: Eth. Ἀρυκανδέυς
), a city in Lycia (Steph. s. v. Ἀρυκάνδα;
Schol. ad Pind. Ol.
Od. 7), on the river Arycandus, a branch of the Limyrus (Plin. Nat. 5.27
). Its site has been ascertained by Fellows (Lycia,
p. 221), who found near the river Arycandus, and 35 miles from the sea, the ruins of Arycanda, which are identified by a Greek inscription.
There are the remains of a theatre, tombs, and some fine specimens of doorways.
There are coins of Arycanda. Fellows found one among the ruins, with the name of the city on it and the head of the Emperor Gordian. Leake (Asia Minor,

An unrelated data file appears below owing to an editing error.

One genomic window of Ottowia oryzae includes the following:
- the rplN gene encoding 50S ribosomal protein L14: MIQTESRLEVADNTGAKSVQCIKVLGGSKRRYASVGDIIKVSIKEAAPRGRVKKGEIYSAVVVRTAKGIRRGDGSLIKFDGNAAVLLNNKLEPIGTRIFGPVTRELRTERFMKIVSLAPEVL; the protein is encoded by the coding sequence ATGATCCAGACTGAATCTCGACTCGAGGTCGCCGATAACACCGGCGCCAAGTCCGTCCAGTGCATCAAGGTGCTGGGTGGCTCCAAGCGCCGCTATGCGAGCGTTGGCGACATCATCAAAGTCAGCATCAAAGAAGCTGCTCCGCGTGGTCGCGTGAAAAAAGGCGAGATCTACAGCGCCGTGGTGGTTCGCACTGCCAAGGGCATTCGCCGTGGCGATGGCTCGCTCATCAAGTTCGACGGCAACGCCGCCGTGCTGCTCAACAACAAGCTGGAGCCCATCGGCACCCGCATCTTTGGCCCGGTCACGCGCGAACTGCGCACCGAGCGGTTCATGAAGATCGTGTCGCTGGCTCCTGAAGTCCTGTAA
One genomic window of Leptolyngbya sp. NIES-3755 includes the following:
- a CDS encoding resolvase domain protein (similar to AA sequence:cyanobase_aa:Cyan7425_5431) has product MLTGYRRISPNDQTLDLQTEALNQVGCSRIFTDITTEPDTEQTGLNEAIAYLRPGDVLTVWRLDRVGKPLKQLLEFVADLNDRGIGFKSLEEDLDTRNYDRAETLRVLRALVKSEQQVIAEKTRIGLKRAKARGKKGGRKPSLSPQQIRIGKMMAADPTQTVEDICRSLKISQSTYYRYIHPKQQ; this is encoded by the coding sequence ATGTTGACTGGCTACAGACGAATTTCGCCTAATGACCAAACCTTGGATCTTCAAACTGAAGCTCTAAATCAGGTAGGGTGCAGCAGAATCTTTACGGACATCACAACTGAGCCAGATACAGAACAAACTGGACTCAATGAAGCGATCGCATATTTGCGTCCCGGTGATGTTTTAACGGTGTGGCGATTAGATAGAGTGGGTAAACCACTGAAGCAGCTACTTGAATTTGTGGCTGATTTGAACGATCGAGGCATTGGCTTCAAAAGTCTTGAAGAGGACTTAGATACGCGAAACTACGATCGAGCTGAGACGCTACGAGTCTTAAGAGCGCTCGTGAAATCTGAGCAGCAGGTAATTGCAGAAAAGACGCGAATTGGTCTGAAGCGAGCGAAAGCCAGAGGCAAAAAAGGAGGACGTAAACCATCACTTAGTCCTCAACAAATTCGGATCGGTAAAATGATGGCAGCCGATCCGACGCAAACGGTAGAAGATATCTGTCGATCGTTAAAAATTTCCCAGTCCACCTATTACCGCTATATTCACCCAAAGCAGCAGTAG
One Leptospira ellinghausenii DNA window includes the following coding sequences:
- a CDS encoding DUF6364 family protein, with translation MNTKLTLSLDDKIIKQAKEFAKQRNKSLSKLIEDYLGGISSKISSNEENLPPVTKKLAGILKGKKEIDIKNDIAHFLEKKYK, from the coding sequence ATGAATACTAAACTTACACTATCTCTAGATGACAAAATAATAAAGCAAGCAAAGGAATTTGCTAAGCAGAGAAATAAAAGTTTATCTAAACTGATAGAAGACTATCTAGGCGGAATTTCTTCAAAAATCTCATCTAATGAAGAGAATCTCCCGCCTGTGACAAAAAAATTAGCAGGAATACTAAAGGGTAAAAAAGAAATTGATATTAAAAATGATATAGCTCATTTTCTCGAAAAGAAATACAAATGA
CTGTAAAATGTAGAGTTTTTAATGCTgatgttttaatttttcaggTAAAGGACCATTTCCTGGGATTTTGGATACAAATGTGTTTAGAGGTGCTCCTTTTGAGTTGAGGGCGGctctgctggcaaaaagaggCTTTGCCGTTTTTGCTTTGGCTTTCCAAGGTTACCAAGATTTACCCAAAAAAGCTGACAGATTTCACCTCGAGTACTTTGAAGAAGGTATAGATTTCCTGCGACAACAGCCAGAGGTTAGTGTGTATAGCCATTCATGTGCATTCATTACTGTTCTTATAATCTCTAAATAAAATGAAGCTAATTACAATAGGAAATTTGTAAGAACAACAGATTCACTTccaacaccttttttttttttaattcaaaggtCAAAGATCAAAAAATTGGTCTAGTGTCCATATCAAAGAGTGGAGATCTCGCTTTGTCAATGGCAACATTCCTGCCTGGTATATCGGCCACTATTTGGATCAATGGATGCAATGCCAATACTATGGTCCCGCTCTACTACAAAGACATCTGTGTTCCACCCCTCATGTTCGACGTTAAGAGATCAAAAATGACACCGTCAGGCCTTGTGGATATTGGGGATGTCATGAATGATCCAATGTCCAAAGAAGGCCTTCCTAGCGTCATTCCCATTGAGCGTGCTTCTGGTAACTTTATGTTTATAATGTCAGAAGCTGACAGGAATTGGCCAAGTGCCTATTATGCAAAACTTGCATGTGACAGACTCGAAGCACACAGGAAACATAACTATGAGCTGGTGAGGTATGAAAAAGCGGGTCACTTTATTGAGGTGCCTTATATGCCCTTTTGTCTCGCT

p. 187) speaks of a stream which joins the set, close to the mouth of the Limyrus, as probably the Arycandus of Pliny.
In the map of Fellows, only the name Arycandus appears, and no Limyrus; but the Limyrus is clearly laid down in the map in Spratt's Lycia
as a small stream flowing from Limyra, and joining near its mouth the larger river Orta Tchy, the Arycandus. Compare the account of Arycanda in Fellows and in Spratt's Lycia
(vol. i. p. 153).